Low frequency detectors react less to the ground so there is less need to discriminate out the ground. But they miss tiny gold. So crank up the frequency, now you hit the tiny gold, but the ground gets more reactive. You apply more ground rejection to eliminate the ground signals, but now deeper targets are getting tuned out. Two opposing effects at work.
Salt can be a ground signal on alkali flats or salt water beaches. Tiny gold items read like salt water. You can use low frequency or PI detectors that do not pick up salt water but they miss the tiny gold chains and earrings. You can try an MXT to hit the items, but now you pick up the salt. You can flip on the Salt switch on the MXT to eliminate the salt reading, and now you lose the gold! Two opposing effects at work.
There are many items in the ground that you want to dig that generate a signal that is the same as the ground reading and so are missed by tuning out that ground signal. What makes a Minelab GPX 5000 special are the timings, which are nothing more than a set of ground elimination settings designed to reveal as many targets as possible. Each timing rejects a certain type of ground and also rejects a certain number of good targets. Changing timings will reveal targets that another timing was eliminating.
Detectors work perfectly in the air. They do actually detect the ground. Prior to ground balancing circuits being developed you just lived with no depth due to the ground hiding everything. Ground balance was a game changer, but people would be amazed at what still remains in the ground due to ground balance systems themselves eliminating targets. Add the use and limitations of regular discrimination circuits and the sky is the limit for guys like me. There is no lack of good detecting left to be had out there.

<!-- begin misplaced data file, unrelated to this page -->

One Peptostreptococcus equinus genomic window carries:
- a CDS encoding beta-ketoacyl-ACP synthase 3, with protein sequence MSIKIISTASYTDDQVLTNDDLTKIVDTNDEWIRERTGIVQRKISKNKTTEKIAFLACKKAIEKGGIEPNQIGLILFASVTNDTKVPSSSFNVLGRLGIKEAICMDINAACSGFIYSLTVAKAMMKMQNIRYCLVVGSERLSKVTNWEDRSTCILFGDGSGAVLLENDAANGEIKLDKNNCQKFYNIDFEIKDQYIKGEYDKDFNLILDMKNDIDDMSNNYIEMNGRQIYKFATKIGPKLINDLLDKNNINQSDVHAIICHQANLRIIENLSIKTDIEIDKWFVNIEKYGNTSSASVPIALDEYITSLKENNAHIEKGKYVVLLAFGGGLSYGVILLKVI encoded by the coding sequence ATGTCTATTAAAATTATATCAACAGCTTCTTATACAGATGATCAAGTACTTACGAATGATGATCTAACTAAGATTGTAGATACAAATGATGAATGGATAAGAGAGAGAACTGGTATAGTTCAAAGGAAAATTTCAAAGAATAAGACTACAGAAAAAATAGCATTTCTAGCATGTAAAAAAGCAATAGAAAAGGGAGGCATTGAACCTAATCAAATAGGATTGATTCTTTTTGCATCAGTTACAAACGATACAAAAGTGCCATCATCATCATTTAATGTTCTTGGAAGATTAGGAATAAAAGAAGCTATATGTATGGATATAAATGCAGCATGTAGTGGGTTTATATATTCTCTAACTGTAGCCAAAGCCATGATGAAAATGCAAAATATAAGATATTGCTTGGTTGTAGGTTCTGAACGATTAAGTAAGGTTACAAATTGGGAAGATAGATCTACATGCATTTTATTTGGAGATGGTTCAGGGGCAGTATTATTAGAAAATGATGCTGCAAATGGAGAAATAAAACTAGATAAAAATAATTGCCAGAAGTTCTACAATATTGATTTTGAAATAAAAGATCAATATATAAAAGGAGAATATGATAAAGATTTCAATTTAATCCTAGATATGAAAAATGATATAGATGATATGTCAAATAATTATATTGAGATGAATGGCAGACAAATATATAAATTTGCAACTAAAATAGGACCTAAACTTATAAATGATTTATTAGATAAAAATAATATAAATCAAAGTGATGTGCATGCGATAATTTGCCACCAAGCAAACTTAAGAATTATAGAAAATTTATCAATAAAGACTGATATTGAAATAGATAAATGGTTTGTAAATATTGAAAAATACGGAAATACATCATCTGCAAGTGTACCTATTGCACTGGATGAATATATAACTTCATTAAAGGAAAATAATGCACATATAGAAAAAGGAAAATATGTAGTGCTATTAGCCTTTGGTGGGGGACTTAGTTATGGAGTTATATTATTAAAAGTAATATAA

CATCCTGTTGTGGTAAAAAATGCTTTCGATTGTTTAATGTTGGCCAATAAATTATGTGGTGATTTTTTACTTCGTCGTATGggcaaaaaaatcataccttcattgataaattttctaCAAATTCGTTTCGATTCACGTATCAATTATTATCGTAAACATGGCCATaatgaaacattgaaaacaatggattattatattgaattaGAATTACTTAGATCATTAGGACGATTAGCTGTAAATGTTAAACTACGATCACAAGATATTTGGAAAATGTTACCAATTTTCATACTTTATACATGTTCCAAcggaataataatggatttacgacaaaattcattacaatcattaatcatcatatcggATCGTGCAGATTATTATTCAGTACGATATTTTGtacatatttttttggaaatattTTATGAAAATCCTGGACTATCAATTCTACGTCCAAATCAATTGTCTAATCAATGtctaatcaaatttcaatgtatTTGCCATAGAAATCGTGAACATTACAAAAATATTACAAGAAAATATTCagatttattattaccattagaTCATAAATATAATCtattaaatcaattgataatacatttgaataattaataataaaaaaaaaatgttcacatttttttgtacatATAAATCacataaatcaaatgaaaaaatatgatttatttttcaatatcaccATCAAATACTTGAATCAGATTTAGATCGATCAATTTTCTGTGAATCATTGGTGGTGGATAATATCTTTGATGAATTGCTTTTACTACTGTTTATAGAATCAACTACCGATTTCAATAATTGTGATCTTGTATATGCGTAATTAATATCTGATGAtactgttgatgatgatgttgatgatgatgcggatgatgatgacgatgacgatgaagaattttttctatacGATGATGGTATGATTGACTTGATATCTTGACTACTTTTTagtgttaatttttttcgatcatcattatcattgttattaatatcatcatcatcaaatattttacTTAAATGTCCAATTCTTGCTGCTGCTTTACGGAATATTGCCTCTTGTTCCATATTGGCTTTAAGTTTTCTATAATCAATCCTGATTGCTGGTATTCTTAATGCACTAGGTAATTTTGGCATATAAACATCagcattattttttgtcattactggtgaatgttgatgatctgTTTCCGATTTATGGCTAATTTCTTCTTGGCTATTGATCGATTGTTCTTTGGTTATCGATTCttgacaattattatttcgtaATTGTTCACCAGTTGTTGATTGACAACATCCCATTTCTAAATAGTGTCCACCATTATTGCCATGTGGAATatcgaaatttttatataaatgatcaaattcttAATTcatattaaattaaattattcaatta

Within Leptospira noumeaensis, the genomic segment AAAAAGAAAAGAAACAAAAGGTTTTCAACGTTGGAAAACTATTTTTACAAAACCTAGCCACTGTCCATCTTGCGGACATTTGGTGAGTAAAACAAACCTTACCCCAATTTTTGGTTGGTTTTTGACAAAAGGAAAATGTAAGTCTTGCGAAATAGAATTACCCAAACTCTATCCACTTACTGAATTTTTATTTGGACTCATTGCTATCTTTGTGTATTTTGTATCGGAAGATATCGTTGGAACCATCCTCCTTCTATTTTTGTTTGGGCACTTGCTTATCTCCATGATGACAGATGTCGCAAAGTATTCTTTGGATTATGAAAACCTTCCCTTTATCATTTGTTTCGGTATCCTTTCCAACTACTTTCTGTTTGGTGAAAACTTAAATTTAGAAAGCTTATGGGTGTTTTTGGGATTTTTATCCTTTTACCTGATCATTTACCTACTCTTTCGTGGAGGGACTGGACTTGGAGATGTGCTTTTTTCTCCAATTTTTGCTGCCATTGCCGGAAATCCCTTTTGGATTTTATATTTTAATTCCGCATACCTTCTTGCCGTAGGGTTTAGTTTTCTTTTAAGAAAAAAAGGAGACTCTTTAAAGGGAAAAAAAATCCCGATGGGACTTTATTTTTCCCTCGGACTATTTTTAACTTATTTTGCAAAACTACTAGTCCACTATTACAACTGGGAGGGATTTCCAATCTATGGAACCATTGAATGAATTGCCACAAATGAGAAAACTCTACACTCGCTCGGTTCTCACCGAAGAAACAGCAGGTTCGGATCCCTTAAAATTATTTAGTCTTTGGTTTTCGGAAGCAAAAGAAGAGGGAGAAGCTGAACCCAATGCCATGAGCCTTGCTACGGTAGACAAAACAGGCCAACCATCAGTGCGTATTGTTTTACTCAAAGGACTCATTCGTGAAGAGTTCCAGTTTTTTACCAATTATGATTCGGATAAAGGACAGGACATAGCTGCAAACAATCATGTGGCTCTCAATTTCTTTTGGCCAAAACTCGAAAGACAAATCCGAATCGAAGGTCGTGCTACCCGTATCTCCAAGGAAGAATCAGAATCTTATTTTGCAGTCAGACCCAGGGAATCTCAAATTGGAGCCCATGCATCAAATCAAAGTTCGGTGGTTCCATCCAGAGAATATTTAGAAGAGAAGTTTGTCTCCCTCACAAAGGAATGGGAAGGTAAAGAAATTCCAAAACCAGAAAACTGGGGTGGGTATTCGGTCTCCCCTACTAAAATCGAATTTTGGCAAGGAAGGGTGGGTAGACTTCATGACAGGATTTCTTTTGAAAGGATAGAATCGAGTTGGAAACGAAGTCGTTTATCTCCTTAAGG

And yes, small coils help eliminate all types of target masking, including ground effects. Putting a large coil on a VLF often results in less effective depth, not more. Counter-intuitive but true. Especially with high frequency units.
Last edited by Steve Herschbach; Mar 16, 2013 at 11:45 AM.
Find me at DetectorProspector.com
Mar 16, 2013, 11:32 AM
Make America Great Again!
Here is part of a lecture on Discrimination and Ground balancing, and PI vs VLF detectors given by Steve Gholson, at the Minelab Technology Training Center in Arizona. Not all of it applies, but some does. I hope you find it helpful:
Mar 16, 2013, 03:52 PM
You really are the master at explaining things so that they finally make sense! Both of your posts on here should be required reading for anyone that wants to understand frequency, the effects of ground, coil size, effects of salt, target size, depth capability, etc., etc.
Fantastic job Sir.
All the best,